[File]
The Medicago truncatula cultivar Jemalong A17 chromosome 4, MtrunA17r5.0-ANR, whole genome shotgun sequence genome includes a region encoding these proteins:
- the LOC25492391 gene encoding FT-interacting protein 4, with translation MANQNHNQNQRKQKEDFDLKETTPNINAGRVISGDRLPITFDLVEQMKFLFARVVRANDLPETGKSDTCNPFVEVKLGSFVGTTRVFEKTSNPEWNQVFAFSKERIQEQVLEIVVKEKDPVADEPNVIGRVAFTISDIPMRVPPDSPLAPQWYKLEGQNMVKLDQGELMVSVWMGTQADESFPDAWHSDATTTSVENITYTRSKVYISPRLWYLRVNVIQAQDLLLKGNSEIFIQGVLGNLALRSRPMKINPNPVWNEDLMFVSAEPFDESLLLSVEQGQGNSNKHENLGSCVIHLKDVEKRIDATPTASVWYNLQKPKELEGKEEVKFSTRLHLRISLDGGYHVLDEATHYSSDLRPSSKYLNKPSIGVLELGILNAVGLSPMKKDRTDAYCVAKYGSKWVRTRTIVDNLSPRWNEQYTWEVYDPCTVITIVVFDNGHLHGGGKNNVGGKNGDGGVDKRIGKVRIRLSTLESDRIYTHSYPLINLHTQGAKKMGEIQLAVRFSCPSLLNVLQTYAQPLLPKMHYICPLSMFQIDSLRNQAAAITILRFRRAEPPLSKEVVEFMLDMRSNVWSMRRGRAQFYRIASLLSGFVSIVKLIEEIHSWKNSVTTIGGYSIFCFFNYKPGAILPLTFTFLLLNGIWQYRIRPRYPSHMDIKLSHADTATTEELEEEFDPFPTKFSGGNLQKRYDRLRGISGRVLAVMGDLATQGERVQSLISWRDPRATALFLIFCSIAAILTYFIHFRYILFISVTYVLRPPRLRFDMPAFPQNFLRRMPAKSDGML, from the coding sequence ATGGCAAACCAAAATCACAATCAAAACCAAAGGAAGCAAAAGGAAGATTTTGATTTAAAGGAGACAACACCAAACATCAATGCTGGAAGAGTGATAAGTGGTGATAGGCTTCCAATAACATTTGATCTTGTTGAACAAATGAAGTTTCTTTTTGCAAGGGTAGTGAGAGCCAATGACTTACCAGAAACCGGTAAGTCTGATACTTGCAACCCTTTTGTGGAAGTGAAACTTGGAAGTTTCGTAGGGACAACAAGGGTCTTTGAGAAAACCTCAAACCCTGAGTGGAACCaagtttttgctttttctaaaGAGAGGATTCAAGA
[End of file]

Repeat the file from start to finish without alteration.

The Medicago truncatula cultivar Jemalong A17 chromosome 4, MtrunA17r5.0-ANR, whole genome shotgun sequence genome includes a region encoding these proteins:
- the LOC25492391 gene encoding FT-interacting protein 4, with translation MANQNHNQNQRKQKEDFDLKETTPNINAGRVISGDRLPITFDLVEQMKFLFARVVRANDLPETGKSDTCNPFVEVKLGSFVGTTRVFEKTSNPEWNQVFAFSKERIQEQVLEIVVKEKDPVADEPNVIGRVAFTISDIPMRVPPDSPLAPQWYKLEGQNMVKLDQGELMVSVWMGTQADESFPDAWHSDATTTSVENITYTRSKVYISPRLWYLRVNVIQAQDLLLKGNSEIFIQGVLGNLALRSRPMKINPNPVWNEDLMFVSAEPFDESLLLSVEQGQGNSNKHENLGSCVIHLKDVEKRIDATPTASVWYNLQKPKELEGKEEVKFSTRLHLRISLDGGYHVLDEATHYSSDLRPSSKYLNKPSIGVLELGILNAVGLSPMKKDRTDAYCVAKYGSKWVRTRTIVDNLSPRWNEQYTWEVYDPCTVITIVVFDNGHLHGGGKNNVGGKNGDGGVDKRIGKVRIRLSTLESDRIYTHSYPLINLHTQGAKKMGEIQLAVRFSCPSLLNVLQTYAQPLLPKMHYICPLSMFQIDSLRNQAAAITILRFRRAEPPLSKEVVEFMLDMRSNVWSMRRGRAQFYRIASLLSGFVSIVKLIEEIHSWKNSVTTIGGYSIFCFFNYKPGAILPLTFTFLLLNGIWQYRIRPRYPSHMDIKLSHADTATTEELEEEFDPFPTKFSGGNLQKRYDRLRGISGRVLAVMGDLATQGERVQSLISWRDPRATALFLIFCSIAAILTYFIHFRYILFISVTYVLRPPRLRFDMPAFPQNFLRRMPAKSDGML, from the coding sequence ATGGCAAACCAAAATCACAATCAAAACCAAAGGAAGCAAAAGGAAGATTTTGATTTAAAGGAGACAACACCAAACATCAATGCTGGAAGAGTGATAAGTGGTGATAGGCTTCCAATAACATTTGATCTTGTTGAACAAATGAAGTTTCTTTTTGCAAGGGTAGTGAGAGCCAATGACTTACCAGAAACCGGTAAGTCTGATACTTGCAACCCTTTTGTGGAAGTGAAACTTGGAAGTTTCGTAGGGACAACAAGGGTCTTTGAGAAAACCTCAAACCCTGAGTGGAACCaagtttttgctttttctaaaGAGAGGATTCAAGA